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# Sum of Squares – Definition, Formula, Examples, FAQs

• Last Updated : 22 Aug, 2022

Sum of squares refers to the sum of the squares of the given numbers, i.e., it is the addition of squared numbers. The squared terms could be two terms, three terms, or “n” number of terms, the first “n” odd or even terms, a series of natural numbers or consecutive numbers, etc. In statistics, the value of the sum of squares tells the degree of dispersion in a dataset. For this, we need to first find the mean of the given data, then the variation of each data point from the mean, square them, and finally, add them. In algebra, we use the (a + b)2 identity to determine the sum of the squares of two numbers. The formula that determines the sum of the squares of the first “n” natural numbers is derived with the help of the sum of the squares of the first “n” natural numbers. We perform these fundamental arithmetic operations, which are necessary for both algebra and statistics. There are various methods to determine the sum of squares of given numbers.

## Sum of Squares Formula

The sum of the square formula is appliable for two, three, and up to n terms which are explained below:

### Sum of squares for two numbers

Let a and b be two real numbers, then the formula for the addition of squares of the two numbers is given as follows:

a2 + b2 = (a + b)2 âˆ’ 2ab

Proof:

From the algebraic identities, we have,

(a + b)2 = a2 + 2ab + b2

Now, subtract 2ab on both sides.

(a + b)2 âˆ’ 2ab = a2 + 2ab + b2 âˆ’ 2ab

a2 + b2 = (a + b)2 âˆ’ 2ab

Hence, proved.

### Sum of squares for three numbers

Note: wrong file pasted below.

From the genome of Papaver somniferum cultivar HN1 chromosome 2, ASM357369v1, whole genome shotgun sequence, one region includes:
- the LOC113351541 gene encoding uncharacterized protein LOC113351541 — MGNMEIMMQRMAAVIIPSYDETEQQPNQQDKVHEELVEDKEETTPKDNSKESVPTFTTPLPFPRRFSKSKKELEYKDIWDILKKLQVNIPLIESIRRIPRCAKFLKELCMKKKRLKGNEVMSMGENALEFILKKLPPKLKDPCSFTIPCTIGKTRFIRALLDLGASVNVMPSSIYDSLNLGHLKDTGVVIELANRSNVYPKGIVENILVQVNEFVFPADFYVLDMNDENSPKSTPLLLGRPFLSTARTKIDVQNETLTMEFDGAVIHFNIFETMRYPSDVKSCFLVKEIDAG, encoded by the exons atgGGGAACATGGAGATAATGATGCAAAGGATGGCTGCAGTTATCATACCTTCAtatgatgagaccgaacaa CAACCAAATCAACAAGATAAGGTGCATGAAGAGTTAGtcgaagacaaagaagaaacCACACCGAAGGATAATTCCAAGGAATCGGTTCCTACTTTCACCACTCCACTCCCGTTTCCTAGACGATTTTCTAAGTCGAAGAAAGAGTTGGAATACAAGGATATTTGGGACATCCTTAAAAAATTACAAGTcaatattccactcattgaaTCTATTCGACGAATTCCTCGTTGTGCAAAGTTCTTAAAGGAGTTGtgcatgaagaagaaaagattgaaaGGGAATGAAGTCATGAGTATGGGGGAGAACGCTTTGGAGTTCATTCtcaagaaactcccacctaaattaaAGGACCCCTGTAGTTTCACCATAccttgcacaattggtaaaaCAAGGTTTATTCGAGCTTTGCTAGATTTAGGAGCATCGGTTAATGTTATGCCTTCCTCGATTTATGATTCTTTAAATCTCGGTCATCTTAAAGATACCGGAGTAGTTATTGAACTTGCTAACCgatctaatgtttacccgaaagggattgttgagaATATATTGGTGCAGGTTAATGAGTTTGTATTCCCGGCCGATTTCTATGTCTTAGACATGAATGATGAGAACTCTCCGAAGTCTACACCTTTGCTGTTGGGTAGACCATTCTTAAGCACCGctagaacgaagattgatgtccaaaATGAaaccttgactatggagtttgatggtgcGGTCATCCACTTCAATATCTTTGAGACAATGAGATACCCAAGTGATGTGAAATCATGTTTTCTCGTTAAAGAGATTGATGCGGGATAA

Let a, b, and c be three real numbers, then the formula for the addition of squares of the three numbers is given as follows:

a2 + b2 + c2 = (a +b + c)2 âˆ’ 2ab âˆ’ 2bc âˆ’ 2ca

Proof:

From the algebraic identities, we have,

(a + b + c)2 = a2 +  b2 + c2 + 2ab + 2bc + 2ca

By subtracting 2ab, 2bc, and 2ca on both sides, we get,

a2 + b2 + c2 = (a + b + c)2 âˆ’ 2ab âˆ’ 2bc âˆ’ 2ca

Hence, proved

## Sum of squares for “n” Natural Numbers

Natural numbers are also known as positive integers and include all the counting numbers, starting from 1 to infinity. If 1, 2, 3, 4,… n are n consecutive natural numbers, then the sum of squares of “n” consecutive natural numbers is represented by 12 + 22 + 32 +… + n2 and symbolically represented as Î£n2.

The formula for the sum of squares of the first “n” natural numbers is given as follows:

âˆ‘n2 = [n(n+1)(2n+1)]/6

### Sum of Squares of First “n” Even Numbers

The formula for the sum of squares of the first “n” even numbers, i.e., 22 + 42 + 62 +… + (2n)2 is given as follows:

âˆ‘(2n)2 = 22 + 42 + 62 +… + (2n)2

âˆ‘(2n)2 = [2n(n+1)(2n+1)]/3

### Sum of Squares of First “n” Odd Numbers

The formula for the sum of squares of the first “n” odd numbers, i.e., 12 + 32 + 52 +… + (2n â€“ 1)2, can be derived using the formulas for the sum of the squares of the first “2n” natural numbers and the sum of squares of the first “n” even numbers.

âˆ‘(2n-1)2 = 12 + 32 + 52 + â€¦ + (2n â€“ 1)2

âˆ‘(2n-1)2 = [n(2n+1)(2n-1)]/3

Proof:

âˆ‘(2n â€“1)2 = [12 + 22 + 32 + â€¦ + (2n â€“ 1)2 + (2n)2] â€“ [22 + 42 + 62 + â€¦ + (2n)2]

Now, apply the formula for the addition of squares of “2n” natural numbers and “n” even natural numbers, and we get;

âˆ‘(2nâ€“1)2 = 2n/6 (2n + 1)(4n + 1) â€“ (2n/3) (n+1)(2n+1)

âˆ‘(2nâ€“1)2 = n/3 [(2n+1)(4n+1)] â€“ 2n/3 [(n+1)(2n+1)]

Now, take out the common terms.

âˆ‘(2nâ€“1)2 = n/3 (2n+1) [4n + 1 â€“ 2n â€“ 2]

âˆ‘(2nâ€“1)2 = [n(2n+1)(2nâ€“1)]/3

Hence, proved.

## Sum of Squares in Statistics

Sum of squares of n data points = âˆ‘ni=0 (xi – xÌ„)2

âˆ‘ = represents sum
xi = each value in the set
xÌ„ = mean of the values
xi â€“ xÌ„ = deviation from the mean value
(xi â€“ xÌ„)2 = square of the deviation
n = number of terms in the series

In statistics, the value of the sum of squares tells the degree of dispersion in a dataset. It evaluates the variance of the data points from the mean and aids in a better understanding of the data. The large value of the sum of squares indicates that there is a high variation of the data points from the mean value, while the small value indicates that there is a low variation of the data from its mean. Follow the steps given below to find the total sum of squares in statistics.